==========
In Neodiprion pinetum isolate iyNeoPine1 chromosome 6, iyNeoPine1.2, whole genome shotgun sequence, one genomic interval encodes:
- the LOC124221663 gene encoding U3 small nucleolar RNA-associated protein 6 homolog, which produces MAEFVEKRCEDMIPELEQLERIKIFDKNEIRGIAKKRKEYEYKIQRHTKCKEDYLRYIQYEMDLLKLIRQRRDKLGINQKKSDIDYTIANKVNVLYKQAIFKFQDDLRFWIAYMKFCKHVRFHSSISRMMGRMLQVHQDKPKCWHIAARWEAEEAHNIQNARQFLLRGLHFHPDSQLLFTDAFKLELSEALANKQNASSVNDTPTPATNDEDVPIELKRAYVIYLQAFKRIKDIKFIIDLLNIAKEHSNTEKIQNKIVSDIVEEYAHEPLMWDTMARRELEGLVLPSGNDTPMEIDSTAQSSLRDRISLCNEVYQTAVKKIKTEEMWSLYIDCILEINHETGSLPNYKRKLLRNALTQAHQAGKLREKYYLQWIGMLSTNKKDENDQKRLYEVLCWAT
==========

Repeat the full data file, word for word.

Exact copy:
In Neodiprion pinetum isolate iyNeoPine1 chromosome 6, iyNeoPine1.2, whole genome shotgun sequence, one genomic interval encodes:
- the LOC124221663 gene encoding U3 small nucleolar RNA-associated protein 6 homolog, which produces MAEFVEKRCEDMIPELEQLERIKIFDKNEIRGIAKKRKEYEYKIQRHTKCKEDYLRYIQYEMDLLKLIRQRRDKLGINQKKSDIDYTIANKVNVLYKQAIFKFQDDLRFWIAYMKFCKHVRFHSSISRMMGRMLQVHQDKPKCWHIAARWEAEEAHNIQNARQFLLRGLHFHPDSQLLFTDAFKLELSEALANKQNASSVNDTPTPATNDEDVPIELKRAYVIYLQAFKRIKDIKFIIDLLNIAKEHSNTEKIQNKIVSDIVEEYAHEPLMWDTMARRELEGLVLPSGNDTPMEIDSTAQSSLRDRISLCNEVYQTAVKKIKTEEMWSLYIDCILEINHETGSLPNYKRKLLRNALTQAHQAGKLREKYYLQWIGMLSTNKKDENDQKRLYEVLCWAT